Stop and See the Seaweed

Battle Rock Beach

We rise and shine and walk to Battle Rock Beach with a goal in mind… to head south for a mile, past the familiar shoreline of rocks, nooks, and crannies to Hubbard Creek and back again. I promise myself not to take any pictures until we reach our destination and turn around. I keep my word.

We arrive to where the creek pushes away the sand and ripples into the sea and the picture-taking commences.

Shore birds feast on tiny sea critters the battering waves uncover from beneath the sand.

In front of me, looking west…

Behind me, looking north toward Battle Rock and the Port of Port Orford…

We leisurely walk back, looking down, looking beyond, and stopping to explore.


Bright green seaweed hugs this rock like a post-it-note…

A large rock tattooed with embedded stones, shells, and fossils…

Pools of water trapped inside white rocks… lying underneath soggy seaweed toupees…

The rocky shore…

Wet rocks glistening in the sun… (Jeff thinks the largest rock in the middle looks like an alien. And no, no agates today on this beach…)

A dead crab washed up and stuck between some rocks at low tide…

A bad hair day…

A rock stack, almost up close and personal…

A tidal pool with 2 large sand borers… Can you spot them below? They look like mole crabs.

Can you see them now?

Seaweed trapped in a tidal pool…

Rocks you can walk out on and take some pics from…

As the tide slowly comes in, we walk closer to the shore and discover a washed up starfish surrounded by pieces of driftwood sculpted smooth by the waves.

As the waves ebb and flow, they leave a curvy outline of seaweed and crab pieces in the sand highlighted by claws and body shells picked over by the shore birds. It’s unusual to see a whole crab.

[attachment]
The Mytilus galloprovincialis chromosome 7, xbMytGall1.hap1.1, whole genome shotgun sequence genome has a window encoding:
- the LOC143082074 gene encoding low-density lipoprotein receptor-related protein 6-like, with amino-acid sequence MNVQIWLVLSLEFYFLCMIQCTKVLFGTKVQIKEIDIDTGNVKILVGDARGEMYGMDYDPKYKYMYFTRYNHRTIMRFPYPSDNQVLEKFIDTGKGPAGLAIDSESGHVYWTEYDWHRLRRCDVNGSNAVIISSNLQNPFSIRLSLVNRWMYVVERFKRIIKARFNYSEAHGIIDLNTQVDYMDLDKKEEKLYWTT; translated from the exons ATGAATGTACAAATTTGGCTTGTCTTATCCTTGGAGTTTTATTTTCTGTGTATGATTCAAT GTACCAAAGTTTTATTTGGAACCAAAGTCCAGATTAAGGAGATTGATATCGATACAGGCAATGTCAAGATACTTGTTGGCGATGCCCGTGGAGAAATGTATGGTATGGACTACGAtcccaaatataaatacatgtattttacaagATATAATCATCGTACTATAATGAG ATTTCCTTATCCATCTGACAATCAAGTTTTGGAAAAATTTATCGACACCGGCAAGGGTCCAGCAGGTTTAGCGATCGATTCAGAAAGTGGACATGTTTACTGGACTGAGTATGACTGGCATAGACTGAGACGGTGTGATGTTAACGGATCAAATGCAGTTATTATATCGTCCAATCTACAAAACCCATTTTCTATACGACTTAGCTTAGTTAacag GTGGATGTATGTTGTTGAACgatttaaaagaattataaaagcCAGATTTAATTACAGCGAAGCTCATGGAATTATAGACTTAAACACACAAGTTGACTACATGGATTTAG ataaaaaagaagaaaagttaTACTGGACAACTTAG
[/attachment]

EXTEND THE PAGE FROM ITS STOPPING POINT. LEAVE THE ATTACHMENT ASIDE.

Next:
As we approach Battle Rock I focus on capturing different views of the beach beyond, taken from the rocky shore.

Ch-Ch-Ch-Chia Pet…

Port Orford Heads and the Dock in the distance…

Strange jelly-like creatures appear closer to Battle Rock… From afar they look like scattered bird feathers until we examine them up close.

At first we think these oval-shaped webs have something to do with mussels that are similarly shaped. Do bivalves shed?

A little online researching identifies these jelly-like “skins” as Velella velella. They are small predatory clusters of identical cells drifting on the surface of the open ocean. These chondrophores or porpitids look like a single organism but are actually a colony of specialized individual animals that perform unique tasks and cannot survive outside the group.

Velella are transparent sail-shaped membranes with a texture like cellophane.  They are filled with gas and prey upon micro-plankton. (en.m.wikipedia.org)

Apparently it is not unusual to see a large collection of these sea creatures washed up onto the beach when changing winds and currents propel them ashore instead of pushing them out into the ocean.

More common names for Velella include sea raft, by-the-wind sailor, purple sail, and little sail. (en.m.wikipedia.org)

While I take pictures, Jeff and I also search for unusual rocks and seashells, always hoping to find an agate or two.

We don’t uncover any agates, but we do find lots of spiral-like seashells and rocks for Jeff’s “planter”.

(He has found 3 seeds in his marijuana stash and wants to plant them to see if they will grow. So…. He purchased this acrylic vase at the Dollar Store in Brookings, Oregon when we traveled the 55 miles south to grocery shop at Fred Meyer which is owned by Kroger, the familiar chain of our hometown, Cincinnati.)

I explain to him that a bed of rocks and lots of dirt in a large container are not the best way to plant tiny seeds. I suggest he buy a small clay pot so the seeds can take root first and later transplant the growing plant. Meanwhile, his rock collection grows. He just needs to find a small clay pot to set inside the vase and atop the rocks to see if the seeds will grow. (Or we can root from an avocado or sweet potato…)


She sees seaweed and seashells by the seashore… 

Can you repeat this 3x fast?

One thought on “Stop and See the Seaweed

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